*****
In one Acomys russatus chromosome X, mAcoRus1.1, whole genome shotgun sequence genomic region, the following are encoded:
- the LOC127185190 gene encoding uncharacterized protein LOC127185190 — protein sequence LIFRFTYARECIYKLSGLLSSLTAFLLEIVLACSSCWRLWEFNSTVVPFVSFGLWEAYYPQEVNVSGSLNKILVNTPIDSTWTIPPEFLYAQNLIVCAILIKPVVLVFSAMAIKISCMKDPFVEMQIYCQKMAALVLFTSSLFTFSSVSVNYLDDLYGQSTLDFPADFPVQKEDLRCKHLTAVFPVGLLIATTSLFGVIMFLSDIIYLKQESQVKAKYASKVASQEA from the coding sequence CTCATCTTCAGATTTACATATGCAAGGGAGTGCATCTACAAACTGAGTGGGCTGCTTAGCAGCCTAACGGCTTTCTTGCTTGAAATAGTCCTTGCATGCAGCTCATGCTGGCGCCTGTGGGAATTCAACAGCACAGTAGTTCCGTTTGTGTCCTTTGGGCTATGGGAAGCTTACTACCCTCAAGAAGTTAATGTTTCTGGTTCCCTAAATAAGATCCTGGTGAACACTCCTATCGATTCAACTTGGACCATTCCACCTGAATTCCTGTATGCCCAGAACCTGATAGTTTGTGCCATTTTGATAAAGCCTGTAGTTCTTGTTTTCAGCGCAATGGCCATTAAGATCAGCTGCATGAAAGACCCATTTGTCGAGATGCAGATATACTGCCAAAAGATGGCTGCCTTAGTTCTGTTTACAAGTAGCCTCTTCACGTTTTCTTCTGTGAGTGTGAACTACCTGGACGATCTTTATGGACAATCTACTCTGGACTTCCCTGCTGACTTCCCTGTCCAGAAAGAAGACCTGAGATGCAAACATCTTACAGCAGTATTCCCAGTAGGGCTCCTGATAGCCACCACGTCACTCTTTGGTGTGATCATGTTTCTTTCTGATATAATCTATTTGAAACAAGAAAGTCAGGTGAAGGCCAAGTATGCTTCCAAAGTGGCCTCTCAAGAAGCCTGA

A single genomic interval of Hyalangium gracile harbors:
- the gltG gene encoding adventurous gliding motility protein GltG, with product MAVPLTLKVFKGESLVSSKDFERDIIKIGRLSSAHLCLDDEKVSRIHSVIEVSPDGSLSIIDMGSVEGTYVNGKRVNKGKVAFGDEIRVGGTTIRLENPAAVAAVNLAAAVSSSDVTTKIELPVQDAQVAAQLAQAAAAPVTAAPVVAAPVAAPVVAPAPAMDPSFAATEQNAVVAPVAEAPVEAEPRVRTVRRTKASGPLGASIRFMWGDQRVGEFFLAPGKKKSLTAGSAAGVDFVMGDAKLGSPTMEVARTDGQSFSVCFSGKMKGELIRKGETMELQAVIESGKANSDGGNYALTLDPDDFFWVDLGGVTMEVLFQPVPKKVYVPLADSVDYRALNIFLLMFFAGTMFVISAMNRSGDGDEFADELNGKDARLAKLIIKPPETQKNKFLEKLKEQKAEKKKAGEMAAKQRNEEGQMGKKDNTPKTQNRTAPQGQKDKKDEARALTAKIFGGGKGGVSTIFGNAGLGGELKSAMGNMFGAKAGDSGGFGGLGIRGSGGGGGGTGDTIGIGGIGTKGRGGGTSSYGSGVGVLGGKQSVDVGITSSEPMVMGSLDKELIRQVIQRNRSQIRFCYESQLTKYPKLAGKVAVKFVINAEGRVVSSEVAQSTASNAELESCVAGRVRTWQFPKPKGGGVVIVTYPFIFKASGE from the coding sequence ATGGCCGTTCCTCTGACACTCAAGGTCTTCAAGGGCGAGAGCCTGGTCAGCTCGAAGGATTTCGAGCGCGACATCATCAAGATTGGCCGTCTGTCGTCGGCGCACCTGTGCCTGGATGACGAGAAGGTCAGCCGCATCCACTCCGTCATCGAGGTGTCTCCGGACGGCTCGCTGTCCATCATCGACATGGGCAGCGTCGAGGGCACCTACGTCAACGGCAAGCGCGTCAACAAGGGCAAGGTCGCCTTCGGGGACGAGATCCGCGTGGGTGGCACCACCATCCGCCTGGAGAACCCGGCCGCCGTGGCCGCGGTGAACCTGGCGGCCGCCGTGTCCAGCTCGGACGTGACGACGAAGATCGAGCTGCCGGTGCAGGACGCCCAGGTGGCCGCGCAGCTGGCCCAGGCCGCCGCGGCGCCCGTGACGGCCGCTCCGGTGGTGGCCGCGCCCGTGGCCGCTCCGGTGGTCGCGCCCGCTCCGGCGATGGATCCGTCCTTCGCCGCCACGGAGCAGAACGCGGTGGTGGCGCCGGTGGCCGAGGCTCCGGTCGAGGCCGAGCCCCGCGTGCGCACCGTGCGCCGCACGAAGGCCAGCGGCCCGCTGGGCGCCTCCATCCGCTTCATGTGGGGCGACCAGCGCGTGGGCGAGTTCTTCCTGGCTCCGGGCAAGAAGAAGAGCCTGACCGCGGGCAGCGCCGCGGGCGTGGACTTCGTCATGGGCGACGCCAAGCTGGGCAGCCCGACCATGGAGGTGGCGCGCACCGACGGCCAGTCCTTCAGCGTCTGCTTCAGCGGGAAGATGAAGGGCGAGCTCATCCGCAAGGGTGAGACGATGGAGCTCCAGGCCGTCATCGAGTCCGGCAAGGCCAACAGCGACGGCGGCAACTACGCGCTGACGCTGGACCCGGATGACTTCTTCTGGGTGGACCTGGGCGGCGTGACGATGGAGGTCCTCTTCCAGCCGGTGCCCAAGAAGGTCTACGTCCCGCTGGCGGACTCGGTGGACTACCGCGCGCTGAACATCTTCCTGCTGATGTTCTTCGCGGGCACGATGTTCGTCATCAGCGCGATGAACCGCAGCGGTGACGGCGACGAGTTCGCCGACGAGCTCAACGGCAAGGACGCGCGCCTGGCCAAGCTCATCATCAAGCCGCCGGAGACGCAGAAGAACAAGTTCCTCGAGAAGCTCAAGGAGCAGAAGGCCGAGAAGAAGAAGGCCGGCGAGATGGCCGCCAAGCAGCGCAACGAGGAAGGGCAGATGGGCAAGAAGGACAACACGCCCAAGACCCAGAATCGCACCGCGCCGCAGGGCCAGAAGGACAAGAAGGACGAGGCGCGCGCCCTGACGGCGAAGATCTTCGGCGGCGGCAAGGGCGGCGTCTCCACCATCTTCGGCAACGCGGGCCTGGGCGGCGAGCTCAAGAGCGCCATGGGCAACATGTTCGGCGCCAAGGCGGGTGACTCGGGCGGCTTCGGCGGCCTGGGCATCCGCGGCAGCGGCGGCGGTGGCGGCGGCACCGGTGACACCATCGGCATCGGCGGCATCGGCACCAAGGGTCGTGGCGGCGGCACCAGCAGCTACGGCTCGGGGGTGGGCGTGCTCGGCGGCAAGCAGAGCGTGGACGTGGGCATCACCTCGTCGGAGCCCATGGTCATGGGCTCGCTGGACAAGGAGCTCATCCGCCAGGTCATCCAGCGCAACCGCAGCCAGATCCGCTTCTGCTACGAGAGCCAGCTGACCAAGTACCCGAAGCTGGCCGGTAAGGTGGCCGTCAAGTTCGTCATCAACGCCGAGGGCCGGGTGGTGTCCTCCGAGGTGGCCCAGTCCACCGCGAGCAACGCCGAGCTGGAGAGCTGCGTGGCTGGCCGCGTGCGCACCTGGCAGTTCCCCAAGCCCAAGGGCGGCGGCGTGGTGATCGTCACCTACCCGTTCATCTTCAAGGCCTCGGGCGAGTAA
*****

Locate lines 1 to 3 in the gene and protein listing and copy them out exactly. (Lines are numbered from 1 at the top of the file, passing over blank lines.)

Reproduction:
In one Acomys russatus chromosome X, mAcoRus1.1, whole genome shotgun sequence genomic region, the following are encoded:
- the LOC127185190 gene encoding uncharacterized protein LOC127185190 — protein sequence LIFRFTYARECIYKLSGLLSSLTAFLLEIVLACSSCWRLWEFNSTVVPFVSFGLWEAYYPQEVNVSGSLNKILVNTPIDSTWTIPPEFLYAQNLIVCAILIKPVVLVFSAMAIKISCMKDPFVEMQIYCQKMAALVLFTSSLFTFSSVSVNYLDDLYGQSTLDFPADFPVQKEDLRCKHLTAVFPVGLLIATTSLFGVIMFLSDIIYLKQESQVKAKYASKVASQEA from the coding sequence CTCATCTTCAGATTTACATATGCAAGGGAGTGCATCTACAAACTGAGTGGGCTGCTTAGCAGCCTAACGGCTTTCTTGCTTGAAATAGTCCTTGCATGCAGCTCATGCTGGCGCCTGTGGGAATTCAACAGCACAGTAGTTCCGTTTGTGTCCTTTGGGCTATGGGAAGCTTACTACCCTCAAGAAGTTAATGTTTCTGGTTCCCTAAATAAGATCCTGGTGAACACTCCTATCGATTCAACTTGGACCATTCCACCTGAATTCCTGTATGCCCAGAACCTGATAGTTTGTGCCATTTTGATAAAGCCTGTAGTTCTTGTTTTCAGCGCAATGGCCATTAAGATCAGCTGCATGAAAGACCCATTTGTCGAGATGCAGATATACTGCCAAAAGATGGCTGCCTTAGTTCTGTTTACAAGTAGCCTCTTCACGTTTTCTTCTGTGAGTGTGAACTACCTGGACGATCTTTATGGACAATCTACTCTGGACTTCCCTGCTGACTTCCCTGTCCAGAAAGAAGACCTGAGATGCAAACATCTTACAGCAGTATTCCCAGTAGGGCTCCTGATAGCCACCACGTCACTCTTTGGTGTGATCATGTTTCTTTCTGATATAATCTATTTGAAACAAGAAAGTCAGGTGAAGGCCAAGTATGCTTCCAAAGTGGCCTCTCAAGAAGCCTGA

A single genomic interval of Hyalangium gracile harbors: